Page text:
Woolworths to close Nigeria stores

Woolworths opened its first two Nigerian stores in Lagos in March last year, followed by a store in Enugu in October 2012, as South African retailers battled increased competition and shrinking domestic consumer disposable incomes. (Reuters)

Woolworths opened its first two Nigerian stores in Lagos in March last year, followed by a store in Enugu in October 2012, as South African retailers battled increased competition and shrinking domestic consumer disposable incomes. (Reuters)

South African food-and-clothing retailer Woolworths Holdings plans to close its three stores in Nigeria because of high rental costs, duties and difficulties with its supply chain.

“When an investment no longer generates viable returns, difficult decisions have to be made to contain costs,” chief executive Ian Moir said in an e-mailed statement. “The Woolworths clothing and general-merchandise business in Nigeria has not been successful, despite several attempts to improve performance.” 

The decision does not signal a change in the retailer’s African strategy, Moir said. Woolworths, which has 59 stores in 11 African countries outside its home market, will continue to expand on the continent, he said.

Woolworths opened its first two Nigerian stores in Lagos in March last year, followed by a store in Enugu in October 2012, as South African retailers battled increased competition and shrinking domestic consumer disposable incomes.

Woolworths becomes the latest retailer to acknowledge expansion struggles in Africa’s most populous country. Truworths, South Africa’s largest listed clothing retailer, has no plans to expand beyond its four Nigeria stores, chief executive Michael Mark said in an interview at the company’s annual general meeting in Cape Town on Thursday.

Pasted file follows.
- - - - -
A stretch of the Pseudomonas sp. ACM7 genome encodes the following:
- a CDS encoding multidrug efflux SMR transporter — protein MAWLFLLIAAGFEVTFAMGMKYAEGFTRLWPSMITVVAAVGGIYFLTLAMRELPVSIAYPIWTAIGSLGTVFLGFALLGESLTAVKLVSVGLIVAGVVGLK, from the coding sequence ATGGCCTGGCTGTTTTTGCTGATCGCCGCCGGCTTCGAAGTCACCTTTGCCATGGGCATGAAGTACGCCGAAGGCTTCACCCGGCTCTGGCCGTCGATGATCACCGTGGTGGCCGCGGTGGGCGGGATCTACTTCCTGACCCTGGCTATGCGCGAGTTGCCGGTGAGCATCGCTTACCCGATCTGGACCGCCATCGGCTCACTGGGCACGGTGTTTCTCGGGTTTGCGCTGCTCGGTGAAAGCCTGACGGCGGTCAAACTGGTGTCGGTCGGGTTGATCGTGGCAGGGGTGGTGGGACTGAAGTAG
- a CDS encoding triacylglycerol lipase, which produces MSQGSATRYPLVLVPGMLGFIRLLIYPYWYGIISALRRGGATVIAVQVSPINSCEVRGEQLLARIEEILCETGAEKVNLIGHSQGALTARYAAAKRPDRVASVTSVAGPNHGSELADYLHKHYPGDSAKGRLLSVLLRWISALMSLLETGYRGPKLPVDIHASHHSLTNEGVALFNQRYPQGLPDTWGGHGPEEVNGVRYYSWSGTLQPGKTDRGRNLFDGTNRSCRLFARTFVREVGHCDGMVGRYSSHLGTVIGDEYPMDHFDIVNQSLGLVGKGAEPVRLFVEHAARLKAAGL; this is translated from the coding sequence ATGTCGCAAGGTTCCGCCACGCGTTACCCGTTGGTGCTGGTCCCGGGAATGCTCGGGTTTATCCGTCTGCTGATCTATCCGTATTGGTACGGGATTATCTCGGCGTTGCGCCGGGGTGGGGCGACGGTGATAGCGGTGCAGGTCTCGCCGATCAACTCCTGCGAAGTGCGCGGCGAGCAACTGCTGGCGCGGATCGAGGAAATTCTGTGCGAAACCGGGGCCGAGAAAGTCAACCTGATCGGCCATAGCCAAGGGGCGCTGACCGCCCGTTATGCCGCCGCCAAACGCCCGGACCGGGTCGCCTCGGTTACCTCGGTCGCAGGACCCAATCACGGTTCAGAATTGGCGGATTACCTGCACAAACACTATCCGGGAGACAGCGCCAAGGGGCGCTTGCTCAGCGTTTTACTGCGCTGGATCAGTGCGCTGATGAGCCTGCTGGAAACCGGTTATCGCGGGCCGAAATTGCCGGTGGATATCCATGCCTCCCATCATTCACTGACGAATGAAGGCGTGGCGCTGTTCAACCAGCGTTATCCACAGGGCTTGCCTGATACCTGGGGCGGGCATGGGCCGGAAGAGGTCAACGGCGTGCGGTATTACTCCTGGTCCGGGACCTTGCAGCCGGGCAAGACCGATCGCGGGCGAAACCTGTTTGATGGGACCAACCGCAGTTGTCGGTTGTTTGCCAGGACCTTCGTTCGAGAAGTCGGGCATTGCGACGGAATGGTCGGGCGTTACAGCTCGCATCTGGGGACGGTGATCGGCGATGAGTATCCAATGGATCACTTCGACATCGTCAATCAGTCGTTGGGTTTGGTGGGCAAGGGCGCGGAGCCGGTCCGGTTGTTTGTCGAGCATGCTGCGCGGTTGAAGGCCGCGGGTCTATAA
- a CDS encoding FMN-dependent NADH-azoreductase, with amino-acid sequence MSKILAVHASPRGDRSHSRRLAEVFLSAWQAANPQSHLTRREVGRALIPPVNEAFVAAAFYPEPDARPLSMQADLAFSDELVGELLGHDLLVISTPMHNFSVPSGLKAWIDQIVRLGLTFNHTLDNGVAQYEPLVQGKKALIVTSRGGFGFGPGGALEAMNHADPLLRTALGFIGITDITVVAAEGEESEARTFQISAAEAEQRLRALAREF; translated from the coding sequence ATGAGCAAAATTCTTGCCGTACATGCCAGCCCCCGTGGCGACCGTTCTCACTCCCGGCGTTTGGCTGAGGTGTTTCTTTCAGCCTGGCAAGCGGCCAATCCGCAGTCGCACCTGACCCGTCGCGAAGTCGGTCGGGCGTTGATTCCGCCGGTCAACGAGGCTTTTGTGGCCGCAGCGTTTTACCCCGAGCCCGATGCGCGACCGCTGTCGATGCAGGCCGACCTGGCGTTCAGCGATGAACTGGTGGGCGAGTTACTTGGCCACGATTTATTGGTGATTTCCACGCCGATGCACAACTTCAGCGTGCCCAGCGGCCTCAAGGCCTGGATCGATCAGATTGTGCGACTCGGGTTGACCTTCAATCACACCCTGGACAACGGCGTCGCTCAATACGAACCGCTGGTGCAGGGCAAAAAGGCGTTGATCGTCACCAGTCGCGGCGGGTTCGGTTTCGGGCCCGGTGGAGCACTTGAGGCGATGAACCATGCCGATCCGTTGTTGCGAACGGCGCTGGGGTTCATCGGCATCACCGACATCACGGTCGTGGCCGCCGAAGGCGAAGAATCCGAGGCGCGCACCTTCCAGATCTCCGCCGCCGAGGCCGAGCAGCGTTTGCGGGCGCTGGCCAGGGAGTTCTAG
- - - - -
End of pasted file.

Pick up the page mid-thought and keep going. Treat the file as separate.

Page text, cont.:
Massmart Holdings Ltd, the South African food and goods wholesaler owned by Wal-Mart Stores, has said it faces electricity shortages there.

“Nigeria is particularly difficult, but retailers such as Mr Price that have lower price points and are cash based are likely to be more appealing,” Roger Tejwani, a retail analyst at NOAH Capital Markets, who has a sell recommendation on Truworths, said by phone from Cape Town.

Truworths’ Mark said while its Nigeria stores are loss-making, two of its outlets there have three-year leases and the company will see out the contracts.
Truworths expansion in the rest of Africa is “on balance” profitable, he said. – Bloomberg

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